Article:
I’ve had a number of writing projects on the go too. I’ve been using these precious days of summer to tie up some loose ends. One especially I almost let die. It’s a fantasy series that was almost published twice by reputable publishing houses but each time the deals fell through. Then a publisher asked to see it. He liked the idea so a contract for the first book came quickly. There were a couple of things I didn’t like about his process, but sent him the second book. He liked it too and sent another contract. Things began to go awry at that point and to make a long story short I ended up on the wrong end of the stick and the second book never did make it to print. That’s when I almost let it die.

But I received an email from the mom of a boy who had read the first book. He was wondering about book two. Then someone else asked about it. I took that as an indication that God was saying “Go.” So I pulled out those files and went to work, did some editing on book one and refreshed my memory about Createspace. Book two is almost ready to go and I have the cover ready for book three. It’s been fun. I’ve enjoyed renewing my acquaintance with the characters and playing with some of the plot line. Finding just the right images for the covers was also exciting.

I have no idea what God intends with these little books, but I know He has said, “Go,” and go I will. I’m pretty sure He’s going to show up and demonstrate His sovereignty once again, even when it concerns a fantasy series that almost died.

He’s like that. And when He says “Go,” it’s best not to argue.
**** 

Marcia Lee Laycock writes from central
Alberta Canada where she is a pastor’s wife and mother of three adult
daughters. She was the winner of The Best New Canadian Christian Author Award
for her novel, One Smooth Stone. The sequel, A Tumbled Stone was short listed
in The Word Awards. Marcia also has two devotional books in print and has
contributed to several anthologies. Her work has been endorsed by Sigmund
Brouwer, Janette Oke, Phil Callaway and Mark Buchanan. 
 Abundant
Rain, an ebook devotional for writers can be downloaded on Smashwords
or on Amazon.
It is also now available in Journal
format on Amazon. 
Her
most recent release is a devotional book for travelers: A Traveler’s Advisory
Sign
up to receive her devotional column, The
Spur

Dwell in the Land, and Cultivate Faithfulness

I’m pleased to have my friend Joylene M. Bailey do a guest post today. I trust you will be inspired by her thoughts on apprenticeship.
****

The problem with me is that I want to learn everything at once. I love learning. But I often don’t take the time to learn something well before I’m off to the next thing. (Which is a strange practice for a perfectionist, now that I think about it.)

I just want to know everything. I can’t begin to explain how disappointed I was at the age of 34 – married with children – to suddenly come to the realization that I would never know everything there was to know in the world.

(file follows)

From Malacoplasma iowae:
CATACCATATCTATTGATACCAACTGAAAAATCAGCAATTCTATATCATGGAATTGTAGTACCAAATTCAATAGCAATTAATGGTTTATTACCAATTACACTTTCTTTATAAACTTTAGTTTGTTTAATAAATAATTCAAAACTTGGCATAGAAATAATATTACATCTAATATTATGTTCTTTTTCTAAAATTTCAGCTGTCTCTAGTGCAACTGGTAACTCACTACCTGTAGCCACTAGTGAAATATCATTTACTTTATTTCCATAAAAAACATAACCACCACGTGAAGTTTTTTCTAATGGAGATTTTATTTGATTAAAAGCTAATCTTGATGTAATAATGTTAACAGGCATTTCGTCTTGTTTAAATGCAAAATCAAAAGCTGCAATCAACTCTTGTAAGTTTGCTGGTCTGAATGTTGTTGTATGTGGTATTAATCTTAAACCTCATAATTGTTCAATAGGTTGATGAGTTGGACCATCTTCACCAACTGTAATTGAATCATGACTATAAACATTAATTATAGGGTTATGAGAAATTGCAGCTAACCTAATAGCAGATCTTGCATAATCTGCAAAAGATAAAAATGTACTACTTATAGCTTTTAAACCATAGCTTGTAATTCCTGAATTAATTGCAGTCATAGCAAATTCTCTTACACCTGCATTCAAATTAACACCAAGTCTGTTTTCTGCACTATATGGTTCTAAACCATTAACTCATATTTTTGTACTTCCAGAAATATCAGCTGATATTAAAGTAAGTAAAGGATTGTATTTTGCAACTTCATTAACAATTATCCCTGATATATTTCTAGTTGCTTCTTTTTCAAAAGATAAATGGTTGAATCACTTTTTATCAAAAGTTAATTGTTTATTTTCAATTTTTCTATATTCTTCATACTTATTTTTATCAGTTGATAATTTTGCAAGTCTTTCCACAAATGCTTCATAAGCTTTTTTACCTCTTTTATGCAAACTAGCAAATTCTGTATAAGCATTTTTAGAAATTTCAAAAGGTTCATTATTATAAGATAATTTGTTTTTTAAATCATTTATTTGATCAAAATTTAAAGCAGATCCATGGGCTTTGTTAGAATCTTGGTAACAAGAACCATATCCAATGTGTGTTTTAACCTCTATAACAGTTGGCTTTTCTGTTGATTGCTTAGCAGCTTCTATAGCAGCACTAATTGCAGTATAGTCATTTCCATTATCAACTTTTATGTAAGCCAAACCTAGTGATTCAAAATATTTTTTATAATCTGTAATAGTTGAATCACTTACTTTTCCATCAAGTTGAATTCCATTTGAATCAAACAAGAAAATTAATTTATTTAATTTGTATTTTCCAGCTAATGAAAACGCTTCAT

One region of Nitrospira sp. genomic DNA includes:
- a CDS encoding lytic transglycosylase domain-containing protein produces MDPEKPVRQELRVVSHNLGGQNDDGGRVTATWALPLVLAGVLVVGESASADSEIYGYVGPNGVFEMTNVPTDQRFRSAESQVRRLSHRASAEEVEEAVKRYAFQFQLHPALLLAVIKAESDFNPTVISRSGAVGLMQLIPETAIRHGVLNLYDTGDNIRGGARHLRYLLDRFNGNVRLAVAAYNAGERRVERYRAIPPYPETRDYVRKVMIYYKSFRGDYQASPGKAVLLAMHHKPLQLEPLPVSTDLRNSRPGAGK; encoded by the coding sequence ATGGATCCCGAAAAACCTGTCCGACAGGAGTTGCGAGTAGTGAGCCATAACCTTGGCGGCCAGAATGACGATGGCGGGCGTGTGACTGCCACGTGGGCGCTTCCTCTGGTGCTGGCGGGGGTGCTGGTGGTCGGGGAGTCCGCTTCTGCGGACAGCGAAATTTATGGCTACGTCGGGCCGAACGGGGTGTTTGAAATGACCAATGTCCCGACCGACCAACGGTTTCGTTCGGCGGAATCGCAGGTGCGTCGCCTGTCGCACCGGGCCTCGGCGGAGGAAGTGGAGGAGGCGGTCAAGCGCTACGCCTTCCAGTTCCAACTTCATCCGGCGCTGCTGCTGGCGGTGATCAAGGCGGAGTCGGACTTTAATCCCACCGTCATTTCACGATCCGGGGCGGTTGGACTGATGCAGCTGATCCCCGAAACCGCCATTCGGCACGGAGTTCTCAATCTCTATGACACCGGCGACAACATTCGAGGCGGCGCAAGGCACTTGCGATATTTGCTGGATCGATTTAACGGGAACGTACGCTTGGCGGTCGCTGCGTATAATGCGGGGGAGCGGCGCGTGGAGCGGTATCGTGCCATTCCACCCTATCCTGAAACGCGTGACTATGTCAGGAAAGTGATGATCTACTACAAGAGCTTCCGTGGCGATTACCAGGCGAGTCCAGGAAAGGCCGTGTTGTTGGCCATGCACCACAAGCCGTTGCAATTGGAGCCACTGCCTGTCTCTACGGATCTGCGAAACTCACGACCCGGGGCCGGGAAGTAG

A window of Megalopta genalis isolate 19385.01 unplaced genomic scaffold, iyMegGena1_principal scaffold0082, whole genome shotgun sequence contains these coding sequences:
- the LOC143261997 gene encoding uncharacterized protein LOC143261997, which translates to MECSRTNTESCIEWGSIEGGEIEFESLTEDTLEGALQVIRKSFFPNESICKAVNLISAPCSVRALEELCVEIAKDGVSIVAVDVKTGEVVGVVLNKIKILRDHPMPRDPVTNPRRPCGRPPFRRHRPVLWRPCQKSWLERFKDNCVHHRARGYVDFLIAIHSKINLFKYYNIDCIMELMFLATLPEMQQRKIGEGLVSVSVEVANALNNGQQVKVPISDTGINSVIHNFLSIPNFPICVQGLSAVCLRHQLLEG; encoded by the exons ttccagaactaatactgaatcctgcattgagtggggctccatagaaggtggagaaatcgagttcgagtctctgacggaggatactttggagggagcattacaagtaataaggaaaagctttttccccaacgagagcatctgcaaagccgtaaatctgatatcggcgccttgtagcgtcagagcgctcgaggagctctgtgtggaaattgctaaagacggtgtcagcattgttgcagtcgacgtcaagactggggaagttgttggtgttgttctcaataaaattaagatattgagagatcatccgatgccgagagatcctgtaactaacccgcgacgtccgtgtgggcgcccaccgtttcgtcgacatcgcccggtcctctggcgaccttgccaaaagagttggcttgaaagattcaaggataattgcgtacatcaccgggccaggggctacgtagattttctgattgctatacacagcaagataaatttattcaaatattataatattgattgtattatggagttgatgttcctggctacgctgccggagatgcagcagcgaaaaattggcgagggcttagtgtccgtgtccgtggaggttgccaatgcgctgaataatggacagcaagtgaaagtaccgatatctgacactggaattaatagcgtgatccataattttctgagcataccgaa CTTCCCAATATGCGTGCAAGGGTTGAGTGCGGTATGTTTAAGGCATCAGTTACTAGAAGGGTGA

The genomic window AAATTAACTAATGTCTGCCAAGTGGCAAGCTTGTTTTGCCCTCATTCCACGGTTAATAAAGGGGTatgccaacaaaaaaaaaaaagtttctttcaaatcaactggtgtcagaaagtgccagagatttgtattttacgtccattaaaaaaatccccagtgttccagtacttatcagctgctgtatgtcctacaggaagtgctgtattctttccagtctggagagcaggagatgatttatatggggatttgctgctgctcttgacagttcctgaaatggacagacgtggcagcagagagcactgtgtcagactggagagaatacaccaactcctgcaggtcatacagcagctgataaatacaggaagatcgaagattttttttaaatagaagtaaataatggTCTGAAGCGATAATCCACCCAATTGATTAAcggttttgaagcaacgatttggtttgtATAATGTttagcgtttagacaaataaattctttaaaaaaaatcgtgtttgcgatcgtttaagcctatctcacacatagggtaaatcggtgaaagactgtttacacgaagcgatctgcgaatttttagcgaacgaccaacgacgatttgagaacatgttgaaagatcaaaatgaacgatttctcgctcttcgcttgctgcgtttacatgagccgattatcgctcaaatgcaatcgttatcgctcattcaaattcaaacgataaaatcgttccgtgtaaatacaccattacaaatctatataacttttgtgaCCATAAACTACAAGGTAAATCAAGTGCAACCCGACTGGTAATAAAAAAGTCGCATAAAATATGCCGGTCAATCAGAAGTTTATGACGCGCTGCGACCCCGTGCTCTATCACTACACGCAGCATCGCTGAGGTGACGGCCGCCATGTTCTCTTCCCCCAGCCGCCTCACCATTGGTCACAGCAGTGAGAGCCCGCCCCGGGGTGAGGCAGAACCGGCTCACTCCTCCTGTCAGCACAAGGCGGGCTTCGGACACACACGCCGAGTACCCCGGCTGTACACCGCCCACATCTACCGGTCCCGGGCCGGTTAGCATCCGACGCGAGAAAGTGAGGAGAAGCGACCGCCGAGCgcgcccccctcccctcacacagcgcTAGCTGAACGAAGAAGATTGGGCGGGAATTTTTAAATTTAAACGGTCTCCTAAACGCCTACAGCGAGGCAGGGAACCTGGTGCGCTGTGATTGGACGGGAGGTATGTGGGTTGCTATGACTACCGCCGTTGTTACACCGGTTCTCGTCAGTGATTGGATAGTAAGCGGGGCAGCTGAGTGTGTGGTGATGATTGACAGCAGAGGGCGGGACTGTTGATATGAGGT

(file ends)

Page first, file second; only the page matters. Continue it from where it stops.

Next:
Devastated doesn’t even come close.
*****

Apprenticeship is very different from learning something quickly and moving on to the next enticing thing. When I picture an apprentice, I picture a student walking with his master. Watching closely, listening carefully, mimicking the movements, learning the tone of voice.

Apprentices of the Middle Ages actually lived with their masters’ families. For several years!

By the end of their apprenticeship they would have understood the meaning in every raised eyebrow, every twitch of the lips, every “harrumph!” that they encountered in their master’s actions. And they would have understood their craft inside out and backwards.

This week I have been pondering Psalm 37, with regards to my writing. Verses familiar to me that I have had highlighted for many years:

Verse 3. Trust in the LORD, and do good …

Verse 4. Delight yourself in the LORD; and He will give you the desires of your heart.

Verse 5. Commit your way to the LORD …

Verse 7. Rest in the LORD …

But what’s this? Artfully tucked between Trust in the LORD and Delight yourself in the LORD are two little lines conveniently skipped over time and again:

Dwell in the land

and cultivate faithfulness.

That, to me, is apprenticeship at its core. Dwelling in the land of writers is an apprenticeship with community. I like to dwell in the land of writers.

I am fresh off a Spring WorDshop, (sponsored by InScribe Christian Writers’ Fellowship) where it was invigorating to breathe the same air as like-minded people. And I learned so many things I had never thought about in quite that way before.

I love my writers group, where I can bounce ideas off of trusted writer friends, get constructive feedback, and grow in my craft.

That’s dwelling in the land of writers.

Cultivating faithfulness takes work and attention, and is part of the apprenticeship that is often done alone.

The definition of cultivate is:

– – to grow and care for

– – to foster the growth of

– – to improve by labour, care, and study